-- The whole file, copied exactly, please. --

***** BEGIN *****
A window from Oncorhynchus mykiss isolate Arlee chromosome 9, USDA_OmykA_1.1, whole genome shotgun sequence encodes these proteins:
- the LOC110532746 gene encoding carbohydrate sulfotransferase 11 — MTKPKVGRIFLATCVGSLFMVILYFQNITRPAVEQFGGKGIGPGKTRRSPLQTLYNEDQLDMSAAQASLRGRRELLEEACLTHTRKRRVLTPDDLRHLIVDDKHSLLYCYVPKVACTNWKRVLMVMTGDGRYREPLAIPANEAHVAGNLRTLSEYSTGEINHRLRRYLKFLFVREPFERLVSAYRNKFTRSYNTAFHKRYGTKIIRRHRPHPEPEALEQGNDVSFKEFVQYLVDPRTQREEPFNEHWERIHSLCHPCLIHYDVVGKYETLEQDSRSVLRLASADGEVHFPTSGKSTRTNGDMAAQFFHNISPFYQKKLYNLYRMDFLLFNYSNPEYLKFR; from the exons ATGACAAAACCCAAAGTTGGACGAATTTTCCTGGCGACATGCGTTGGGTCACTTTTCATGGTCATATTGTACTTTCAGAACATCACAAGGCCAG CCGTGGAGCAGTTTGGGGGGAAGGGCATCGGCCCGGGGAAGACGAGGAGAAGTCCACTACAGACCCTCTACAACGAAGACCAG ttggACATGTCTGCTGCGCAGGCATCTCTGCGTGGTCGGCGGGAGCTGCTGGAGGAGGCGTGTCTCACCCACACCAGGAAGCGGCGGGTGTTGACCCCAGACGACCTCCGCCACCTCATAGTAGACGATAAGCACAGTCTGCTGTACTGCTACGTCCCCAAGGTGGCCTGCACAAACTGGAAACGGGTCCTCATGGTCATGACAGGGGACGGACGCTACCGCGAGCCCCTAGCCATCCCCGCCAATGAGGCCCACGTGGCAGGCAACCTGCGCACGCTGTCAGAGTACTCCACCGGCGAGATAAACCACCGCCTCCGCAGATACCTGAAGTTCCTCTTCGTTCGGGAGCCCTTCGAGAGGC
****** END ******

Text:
A window from Oncorhynchus mykiss isolate Arlee chromosome 9, USDA_OmykA_1.1, whole genome shotgun sequence encodes these proteins:
- the LOC110532746 gene encoding carbohydrate sulfotransferase 11 — MTKPKVGRIFLATCVGSLFMVILYFQNITRPAVEQFGGKGIGPGKTRRSPLQTLYNEDQLDMSAAQASLRGRRELLEEACLTHTRKRRVLTPDDLRHLIVDDKHSLLYCYVPKVACTNWKRVLMVMTGDGRYREPLAIPANEAHVAGNLRTLSEYSTGEINHRLRRYLKFLFVREPFERLVSAYRNKFTRSYNTAFHKRYGTKIIRRHRPHPEPEALEQGNDVSFKEFVQYLVDPRTQREEPFNEHWERIHSLCHPCLIHYDVVGKYETLEQDSRSVLRLASADGEVHFPTSGKSTRTNGDMAAQFFHNISPFYQKKLYNLYRMDFLLFNYSNPEYLKFR; from the exons ATGACAAAACCCAAAGTTGGACGAATTTTCCTGGCGACATGCGTTGGGTCACTTTTCATGGTCATATTGTACTTTCAGAACATCACAAGGCCAG CCGTGGAGCAGTTTGGGGGGAAGGGCATCGGCCCGGGGAAGACGAGGAGAAGTCCACTACAGACCCTCTACAACGAAGACCAG ttggACATGTCTGCTGCGCAGGCATCTCTGCGTGGTCGGCGGGAGCTGCTGGAGGAGGCGTGTCTCACCCACACCAGGAAGCGGCGGGTGTTGACCCCAGACGACCTCCGCCACCTCATAGTAGACGATAAGCACAGTCTGCTGTACTGCTACGTCCCCAAGGTGGCCTGCACAAACTGGAAACGGGTCCTCATGGTCATGACAGGGGACGGACGCTACCGCGAGCCCCTAGCCATCCCCGCCAATGAGGCCCACGTGGCAGGCAACCTGCGCACGCTGTCAGAGTACTCCACCGGCGAGATAAACCACCGCCTCCGCAGATACCTGAAGTTCCTCTTCGTTCGGGAGCCCTTCGAGAGGC